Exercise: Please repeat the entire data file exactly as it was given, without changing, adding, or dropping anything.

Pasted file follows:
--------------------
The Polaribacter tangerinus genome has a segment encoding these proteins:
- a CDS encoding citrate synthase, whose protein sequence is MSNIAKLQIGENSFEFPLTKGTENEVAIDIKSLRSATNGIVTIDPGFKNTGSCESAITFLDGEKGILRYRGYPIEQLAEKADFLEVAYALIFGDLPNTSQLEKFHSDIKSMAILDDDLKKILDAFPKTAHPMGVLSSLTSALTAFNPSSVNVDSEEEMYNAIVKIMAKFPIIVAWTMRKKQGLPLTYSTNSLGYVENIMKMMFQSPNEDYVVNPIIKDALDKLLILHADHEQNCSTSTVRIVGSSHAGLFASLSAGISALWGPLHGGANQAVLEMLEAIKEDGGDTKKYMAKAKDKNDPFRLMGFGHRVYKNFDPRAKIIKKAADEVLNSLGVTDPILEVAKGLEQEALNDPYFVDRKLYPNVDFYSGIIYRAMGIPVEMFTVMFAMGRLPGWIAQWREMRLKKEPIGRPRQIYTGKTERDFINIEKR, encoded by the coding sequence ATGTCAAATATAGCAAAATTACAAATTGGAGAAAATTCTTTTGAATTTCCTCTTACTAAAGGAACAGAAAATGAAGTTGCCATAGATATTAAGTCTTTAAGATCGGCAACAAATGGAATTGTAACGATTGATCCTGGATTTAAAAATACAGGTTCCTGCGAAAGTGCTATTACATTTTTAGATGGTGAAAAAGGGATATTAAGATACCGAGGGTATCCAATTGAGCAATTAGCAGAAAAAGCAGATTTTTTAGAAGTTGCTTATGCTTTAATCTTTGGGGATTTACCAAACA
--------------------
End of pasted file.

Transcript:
The Polaribacter tangerinus genome has a segment encoding these proteins:
- a CDS encoding citrate synthase, whose protein sequence is MSNIAKLQIGENSFEFPLTKGTENEVAIDIKSLRSATNGIVTIDPGFKNTGSCESAITFLDGEKGILRYRGYPIEQLAEKADFLEVAYALIFGDLPNTSQLEKFHSDIKSMAILDDDLKKILDAFPKTAHPMGVLSSLTSALTAFNPSSVNVDSEEEMYNAIVKIMAKFPIIVAWTMRKKQGLPLTYSTNSLGYVENIMKMMFQSPNEDYVVNPIIKDALDKLLILHADHEQNCSTSTVRIVGSSHAGLFASLSAGISALWGPLHGGANQAVLEMLEAIKEDGGDTKKYMAKAKDKNDPFRLMGFGHRVYKNFDPRAKIIKKAADEVLNSLGVTDPILEVAKGLEQEALNDPYFVDRKLYPNVDFYSGIIYRAMGIPVEMFTVMFAMGRLPGWIAQWREMRLKKEPIGRPRQIYTGKTERDFINIEKR, encoded by the coding sequence ATGTCAAATATAGCAAAATTACAAATTGGAGAAAATTCTTTTGAATTTCCTCTTACTAAAGGAACAGAAAATGAAGTTGCCATAGATATTAAGTCTTTAAGATCGGCAACAAATGGAATTGTAACGATTGATCCTGGATTTAAAAATACAGGTTCCTGCGAAAGTGCTATTACATTTTTAGATGGTGAAAAAGGGATATTAAGATACCGAGGGTATCCAATTGAGCAATTAGCAGAAAAAGCAGATTTTTTAGAAGTTGCTTATGCTTTAATCTTTGGGGATTTACCAAACA